Sweeny officially became a Brigadier General of Volunteers on March 16, 1863 made retroactive to November 29, 1862. He spent most of 1863 on garrison duty in Tennessee and Mississippi and finally advanced to the command of a division in the XVI Corps just in time for the Atlanta campaign. At the Battle of Resaca, GA, in May of 1864 it was Sweeny's division which flanked Joe Johnston's line and forced his withdrawal.

After the battle of Atlanta, Sweeny brought to a climax a long-standing feud with General Grenville Dodge, and another politically appointed commander whom he also resented, General John Fuller, an Englishman by birth. With good cause, Sweeny questioned Fuller's actions during the battle. Dodge, coming to the aid of his friend Fuller, called Sweeny a liar. Sweeny called Dodge a "God-damned liar," and blows were exchanged between the two generals. Dodge had Sweeny arrested and at the court martial, was honorably acquitted in December of 1864. After the acquittal hHe was placed in command of a post in Nashville, Tennessee to October of 1865.

Sweeny, like many of the Irishmen fighting in the Civil War, was a member of the Fenian Brotherhood.  When the organization finalized it plans to invade Canada and hold it hostage for Ireland's freedom, Sweeny was appointed Secretary of War by the Fenian Senate and placed in charge of the planning. In the meantime he was dismissed from the US Army for being AWOL. 

The plan agreed to included a three-pronged series of co-coordinated attacks from mustering points in Chicago, Buffalo and Maine. The invading force was supplied from a large amount of US army surplus rifles and ammunition obtained by Sweeny from sympathetic U.S. government officials. Command of the Buffalo expedition was entrusted to General John O'Neill who crossed the Niagara River at the head of at least 800 men during the night of May 31, 1866. On the morning of June 1st.  a regiment of Fenians captured Fort Erie for use as a defense perimeter.  On June 2nd O'Neill came face to face with British forces at Ridgeway where he out-fought and out-witted and decisively defeated the British and their Canadian cohorts.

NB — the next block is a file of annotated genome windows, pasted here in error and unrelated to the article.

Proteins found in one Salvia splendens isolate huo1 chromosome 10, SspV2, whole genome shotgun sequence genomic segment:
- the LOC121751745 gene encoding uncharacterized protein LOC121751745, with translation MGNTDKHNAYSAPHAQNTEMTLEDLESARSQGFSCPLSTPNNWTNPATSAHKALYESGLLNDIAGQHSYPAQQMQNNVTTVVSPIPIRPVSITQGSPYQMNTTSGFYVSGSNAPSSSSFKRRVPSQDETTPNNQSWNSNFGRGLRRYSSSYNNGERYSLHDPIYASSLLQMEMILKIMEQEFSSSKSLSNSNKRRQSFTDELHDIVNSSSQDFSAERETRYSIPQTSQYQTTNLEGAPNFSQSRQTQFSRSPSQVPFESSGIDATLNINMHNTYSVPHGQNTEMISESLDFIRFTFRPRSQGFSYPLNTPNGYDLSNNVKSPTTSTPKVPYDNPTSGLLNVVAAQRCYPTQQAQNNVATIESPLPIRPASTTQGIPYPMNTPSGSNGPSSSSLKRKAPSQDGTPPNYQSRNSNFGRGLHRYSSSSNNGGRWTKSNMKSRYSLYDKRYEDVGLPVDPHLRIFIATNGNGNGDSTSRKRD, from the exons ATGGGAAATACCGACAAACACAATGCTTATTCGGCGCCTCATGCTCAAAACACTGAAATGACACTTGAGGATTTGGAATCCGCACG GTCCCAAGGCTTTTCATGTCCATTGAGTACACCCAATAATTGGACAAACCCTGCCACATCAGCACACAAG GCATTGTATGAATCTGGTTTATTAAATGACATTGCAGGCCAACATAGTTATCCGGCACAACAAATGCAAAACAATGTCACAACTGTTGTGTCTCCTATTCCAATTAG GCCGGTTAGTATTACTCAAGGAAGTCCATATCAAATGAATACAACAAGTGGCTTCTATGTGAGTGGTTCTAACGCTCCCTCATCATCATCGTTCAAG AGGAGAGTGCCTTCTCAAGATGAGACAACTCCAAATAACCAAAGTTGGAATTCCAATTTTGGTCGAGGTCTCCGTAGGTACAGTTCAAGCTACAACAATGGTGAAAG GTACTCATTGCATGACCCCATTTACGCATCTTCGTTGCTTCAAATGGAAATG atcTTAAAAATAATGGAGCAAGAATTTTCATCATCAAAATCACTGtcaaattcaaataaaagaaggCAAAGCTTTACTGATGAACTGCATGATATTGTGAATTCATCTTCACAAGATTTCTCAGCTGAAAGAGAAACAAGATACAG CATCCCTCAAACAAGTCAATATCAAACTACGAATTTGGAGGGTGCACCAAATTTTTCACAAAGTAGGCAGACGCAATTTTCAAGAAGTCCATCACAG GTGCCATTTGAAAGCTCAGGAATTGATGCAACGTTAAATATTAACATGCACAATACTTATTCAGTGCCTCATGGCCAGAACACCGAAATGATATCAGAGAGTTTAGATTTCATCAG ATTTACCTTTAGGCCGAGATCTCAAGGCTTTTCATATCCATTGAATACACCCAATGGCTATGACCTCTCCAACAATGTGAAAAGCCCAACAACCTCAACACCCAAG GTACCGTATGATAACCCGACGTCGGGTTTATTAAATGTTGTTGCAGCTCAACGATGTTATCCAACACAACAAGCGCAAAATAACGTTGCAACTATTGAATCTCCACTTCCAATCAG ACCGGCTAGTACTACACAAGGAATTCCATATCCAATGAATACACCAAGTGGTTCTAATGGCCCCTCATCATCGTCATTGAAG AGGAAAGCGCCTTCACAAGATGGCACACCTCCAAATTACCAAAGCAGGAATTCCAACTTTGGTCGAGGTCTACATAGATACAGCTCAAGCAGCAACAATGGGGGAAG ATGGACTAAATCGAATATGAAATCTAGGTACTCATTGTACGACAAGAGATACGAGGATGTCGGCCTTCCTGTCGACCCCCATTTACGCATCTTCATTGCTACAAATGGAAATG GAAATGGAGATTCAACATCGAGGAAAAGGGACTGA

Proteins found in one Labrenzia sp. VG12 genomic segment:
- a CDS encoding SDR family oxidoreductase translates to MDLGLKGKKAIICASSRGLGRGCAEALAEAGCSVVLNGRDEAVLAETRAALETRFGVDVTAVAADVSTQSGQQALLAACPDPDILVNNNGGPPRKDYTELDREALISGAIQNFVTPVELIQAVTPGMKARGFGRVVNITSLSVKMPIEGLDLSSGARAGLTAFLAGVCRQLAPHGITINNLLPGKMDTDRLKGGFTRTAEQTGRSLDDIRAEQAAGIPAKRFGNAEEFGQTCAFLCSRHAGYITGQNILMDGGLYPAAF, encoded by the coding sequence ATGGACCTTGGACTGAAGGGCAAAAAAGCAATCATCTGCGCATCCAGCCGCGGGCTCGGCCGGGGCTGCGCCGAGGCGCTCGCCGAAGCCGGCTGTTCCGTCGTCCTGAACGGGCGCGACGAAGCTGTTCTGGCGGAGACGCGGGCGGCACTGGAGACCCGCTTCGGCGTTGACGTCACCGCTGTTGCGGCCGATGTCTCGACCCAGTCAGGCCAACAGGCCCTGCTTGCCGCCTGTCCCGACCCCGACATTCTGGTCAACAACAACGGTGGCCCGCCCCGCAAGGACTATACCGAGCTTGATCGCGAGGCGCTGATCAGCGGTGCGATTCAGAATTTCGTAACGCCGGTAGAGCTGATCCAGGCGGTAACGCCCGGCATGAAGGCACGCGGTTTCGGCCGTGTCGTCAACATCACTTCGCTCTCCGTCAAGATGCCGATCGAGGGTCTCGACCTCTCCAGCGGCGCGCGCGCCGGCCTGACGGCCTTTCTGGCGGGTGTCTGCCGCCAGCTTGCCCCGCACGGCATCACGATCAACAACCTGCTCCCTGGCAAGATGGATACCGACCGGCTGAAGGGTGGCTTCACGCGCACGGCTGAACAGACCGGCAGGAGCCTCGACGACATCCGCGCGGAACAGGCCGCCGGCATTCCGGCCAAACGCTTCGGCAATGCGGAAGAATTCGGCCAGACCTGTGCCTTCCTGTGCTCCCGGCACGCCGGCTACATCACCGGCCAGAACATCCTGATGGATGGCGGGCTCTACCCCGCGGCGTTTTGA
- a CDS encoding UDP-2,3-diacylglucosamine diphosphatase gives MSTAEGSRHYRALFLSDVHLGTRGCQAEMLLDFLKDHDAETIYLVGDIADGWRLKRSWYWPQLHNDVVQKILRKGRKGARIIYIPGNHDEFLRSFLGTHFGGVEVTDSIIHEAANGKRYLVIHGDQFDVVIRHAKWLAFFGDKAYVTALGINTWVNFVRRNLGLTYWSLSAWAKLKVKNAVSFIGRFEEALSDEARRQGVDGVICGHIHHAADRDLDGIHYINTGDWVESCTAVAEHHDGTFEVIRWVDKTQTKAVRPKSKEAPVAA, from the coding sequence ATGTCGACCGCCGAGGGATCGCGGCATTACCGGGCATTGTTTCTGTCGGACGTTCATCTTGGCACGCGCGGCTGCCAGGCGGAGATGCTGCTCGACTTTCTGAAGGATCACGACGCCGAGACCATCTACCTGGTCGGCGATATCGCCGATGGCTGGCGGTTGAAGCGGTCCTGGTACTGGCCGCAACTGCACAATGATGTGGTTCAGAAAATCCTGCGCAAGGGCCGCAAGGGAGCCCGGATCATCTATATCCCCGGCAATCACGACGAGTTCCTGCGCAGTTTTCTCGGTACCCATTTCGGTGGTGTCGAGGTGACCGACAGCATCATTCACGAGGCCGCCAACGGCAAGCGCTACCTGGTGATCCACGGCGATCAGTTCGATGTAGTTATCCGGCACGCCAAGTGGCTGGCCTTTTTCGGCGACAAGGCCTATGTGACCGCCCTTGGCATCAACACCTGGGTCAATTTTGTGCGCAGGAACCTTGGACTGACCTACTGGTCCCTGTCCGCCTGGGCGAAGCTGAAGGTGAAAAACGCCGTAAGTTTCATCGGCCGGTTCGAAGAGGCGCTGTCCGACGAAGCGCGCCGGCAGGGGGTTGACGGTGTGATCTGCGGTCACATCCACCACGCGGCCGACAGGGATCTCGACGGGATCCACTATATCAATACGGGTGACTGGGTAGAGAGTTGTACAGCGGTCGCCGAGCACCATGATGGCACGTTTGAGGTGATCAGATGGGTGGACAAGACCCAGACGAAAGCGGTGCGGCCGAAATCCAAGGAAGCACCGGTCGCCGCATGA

The mayor of Buffalo John Wells  asked the federal government to intervene and stop the invasion. Gen. George Meade responded to Wells request and closed the border.  With no chance of reinforcement, General John O'Neill was forced to withdraw thus effectively ending the Fenian invasion of Canada.  Sweeny together with other Fenian officers were arrested, but were released shortly thereafter to avoid alienating the Irish who rightly believed they had given their all for the preservation of the Union only to find betrayal when Ireland's freedom was on the line.  

Logistical problems including poor planning and sabotage doomed the other prongs of the invasion even before they got started. 

Two other unsuccessful attempts were made by O'Neill thru October of 1871.

Shortly after the stymied invasion Sweeny was reinstated by the President to his former rank and given assignments  in the former Confederate states.  That action by the President gives some credence to the belief that the U.S. government may have encouraged the Fenian invasion of Canada and that General Meade may have acted hastily, if not surreptitiously, in bringing it to an unsuccessful end.  After all, the British, the purveyors of slavery, helped the Confederacy during the Civil War by way of trade and arms supply.

General Thomas Sweeny officially retired  in May of 1870 at the rank of Brigadier General of Regulars.  He lived out the rest of his days in Astoria on Long Island, NY.  He died there on April 10, 1892 at age  72.  He was buried with honors befitting his rank at Greenwood Cemetery in Brooklyn, New York.

Contributed by;  Tomás Ó Coısdealha

cemetery AND grave location

Name:        Greenwood Cemetery                                      PHONE NO.      (718) 786-8002

ADDRESS:    4500  25th Street, Brooklyn, NY 11215-1755